Power lines to go at Shropshire beauty spot
One of Shropsihre's most picturesque settings will be getting even more attractive - with overhead power lines being taken down to improve the scenery.
The views around the historic farm of Acton Scott, which sits near Church Stretton in the Shropshire Hills Area of Outstanding Natural Beauty, are seeing electricity poles removed by Western Power Distribution (WPD) and supplies routed underground.
The company says it is also carrying out work to improve the supply to 104 customers.
Rupert Acton, of the Acton Scott Estate said the work would have a hugely beneficial effect on the landscape.
He said: “The Acton Scott Estate welcomes the undergrounding of part of Western Power’s network of overhead powerlines. This will significantly reduce the visible power distribution infrastructure across the Historic Working Farm site and more widely across adjoining farmland.
"The undergrounding of this infrastructure will enhance the landscape, to the benefit of local residents, visitors to Acton Scott Historic Working Farm and those using the extensive rights-of-way network.”
WPD wayleave manager Beckie Downing said: “This work is being funded through a regulatory-backed initiative to enhance protected landscapes by removing electrical infrastructure like overhead lines. We work closely with representatives from National Parks and Areas of Outstanding Natural Beauty to identify suitable sites for consideration.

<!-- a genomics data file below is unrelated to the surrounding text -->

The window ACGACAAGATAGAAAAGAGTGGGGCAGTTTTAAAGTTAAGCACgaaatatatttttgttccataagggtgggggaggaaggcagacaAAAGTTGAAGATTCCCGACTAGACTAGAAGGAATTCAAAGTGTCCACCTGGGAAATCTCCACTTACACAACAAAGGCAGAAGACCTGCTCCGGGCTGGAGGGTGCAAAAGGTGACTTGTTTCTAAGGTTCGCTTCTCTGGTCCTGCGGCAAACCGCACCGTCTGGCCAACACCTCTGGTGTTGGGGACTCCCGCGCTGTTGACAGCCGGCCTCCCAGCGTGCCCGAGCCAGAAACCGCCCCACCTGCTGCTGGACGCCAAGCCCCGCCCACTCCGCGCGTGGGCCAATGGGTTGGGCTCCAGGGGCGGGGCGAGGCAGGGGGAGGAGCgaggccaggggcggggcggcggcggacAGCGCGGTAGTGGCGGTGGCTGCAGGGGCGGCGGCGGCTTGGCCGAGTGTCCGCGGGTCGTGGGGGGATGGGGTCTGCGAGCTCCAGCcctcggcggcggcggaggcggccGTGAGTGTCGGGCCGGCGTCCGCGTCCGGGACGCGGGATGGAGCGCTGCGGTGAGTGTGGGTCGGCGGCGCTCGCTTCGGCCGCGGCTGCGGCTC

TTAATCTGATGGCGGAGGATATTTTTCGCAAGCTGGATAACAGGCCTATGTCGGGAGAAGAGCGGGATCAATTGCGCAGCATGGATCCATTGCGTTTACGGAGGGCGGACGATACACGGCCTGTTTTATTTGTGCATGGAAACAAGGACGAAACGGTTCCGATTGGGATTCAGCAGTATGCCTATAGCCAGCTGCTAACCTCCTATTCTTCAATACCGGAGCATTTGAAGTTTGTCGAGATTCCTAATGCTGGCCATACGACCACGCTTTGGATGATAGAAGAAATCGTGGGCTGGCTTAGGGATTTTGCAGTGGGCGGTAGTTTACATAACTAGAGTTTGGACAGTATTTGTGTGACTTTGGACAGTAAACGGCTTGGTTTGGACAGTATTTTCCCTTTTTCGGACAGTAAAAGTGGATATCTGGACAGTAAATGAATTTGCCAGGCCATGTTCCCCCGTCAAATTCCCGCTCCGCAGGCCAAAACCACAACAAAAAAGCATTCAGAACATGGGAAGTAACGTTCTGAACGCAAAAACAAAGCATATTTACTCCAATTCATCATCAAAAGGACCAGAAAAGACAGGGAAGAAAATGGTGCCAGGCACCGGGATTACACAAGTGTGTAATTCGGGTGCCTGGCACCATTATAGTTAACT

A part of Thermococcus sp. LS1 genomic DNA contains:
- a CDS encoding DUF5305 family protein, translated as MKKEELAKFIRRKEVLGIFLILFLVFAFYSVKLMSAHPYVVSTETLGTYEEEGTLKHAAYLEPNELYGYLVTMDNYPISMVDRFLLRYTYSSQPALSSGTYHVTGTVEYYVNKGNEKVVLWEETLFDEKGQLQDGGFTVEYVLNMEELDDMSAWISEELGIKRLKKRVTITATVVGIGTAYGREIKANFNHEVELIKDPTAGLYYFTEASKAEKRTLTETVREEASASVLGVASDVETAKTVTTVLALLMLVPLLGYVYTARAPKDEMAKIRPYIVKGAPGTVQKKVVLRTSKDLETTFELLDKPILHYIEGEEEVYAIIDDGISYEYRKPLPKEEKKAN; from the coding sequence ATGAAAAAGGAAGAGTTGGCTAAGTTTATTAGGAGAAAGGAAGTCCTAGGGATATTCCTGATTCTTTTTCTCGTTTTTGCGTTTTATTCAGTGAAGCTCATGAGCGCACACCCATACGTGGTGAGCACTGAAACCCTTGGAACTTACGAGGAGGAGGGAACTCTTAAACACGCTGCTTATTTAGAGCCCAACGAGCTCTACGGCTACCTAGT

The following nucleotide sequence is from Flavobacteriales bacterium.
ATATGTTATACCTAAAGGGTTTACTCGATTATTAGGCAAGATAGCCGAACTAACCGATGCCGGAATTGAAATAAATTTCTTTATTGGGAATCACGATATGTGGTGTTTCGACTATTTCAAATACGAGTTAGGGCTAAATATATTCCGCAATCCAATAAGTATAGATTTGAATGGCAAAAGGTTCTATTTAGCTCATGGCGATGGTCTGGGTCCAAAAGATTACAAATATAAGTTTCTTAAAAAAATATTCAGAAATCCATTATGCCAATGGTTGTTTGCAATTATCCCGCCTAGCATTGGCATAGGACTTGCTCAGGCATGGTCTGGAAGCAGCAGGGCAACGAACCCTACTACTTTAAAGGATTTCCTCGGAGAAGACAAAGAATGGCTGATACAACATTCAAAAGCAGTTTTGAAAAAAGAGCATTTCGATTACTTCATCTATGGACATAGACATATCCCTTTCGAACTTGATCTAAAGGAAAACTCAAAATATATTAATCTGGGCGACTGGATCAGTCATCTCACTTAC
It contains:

"This has been really helpful to pinpoint high priority schemes and enable the limited funds to be spent as effectively as possible.”
Phil Holden, Shropshire Hills AONB Partnership Manager, said: “We are really pleased to work with WPD on this scheme and programme of undergrounding of cables, which helps to enhance the landscape of the Shropshire Hills AONB in some important locations.”
So far WPD has removed 22 poles and high voltage and low voltage lines close to the Acton Scott estate, replacing them with 1,200m of underground cable.
Two pole-mounted substations have also been removed and replaced with a ground-mounted substation.
Three remaining poles will be removed in the next few weeks.
WPD has said that the £170,000 scheme will also deliver a more secure supply to 104 customers.
The company said the work will be of a benefit thousands of visitors to the Acton Scott Estate.
A spokesman said: "The estate’s preservation of 19th century farming practices will be no longer be undermined by views of 20th century electricity supplies."
WPD said the three-month project was not without its challenges.
As well as the farm, the site also includes a scheduled ancient monument – a Roman villa set within an Iron Age enclosure that had to be worked around.
In addition, the route crossed roads where closure would have caused significant disruption to residents.
WPD said it brought in specialist contractors to carry out directional drilling under the roads, to avoid any closures.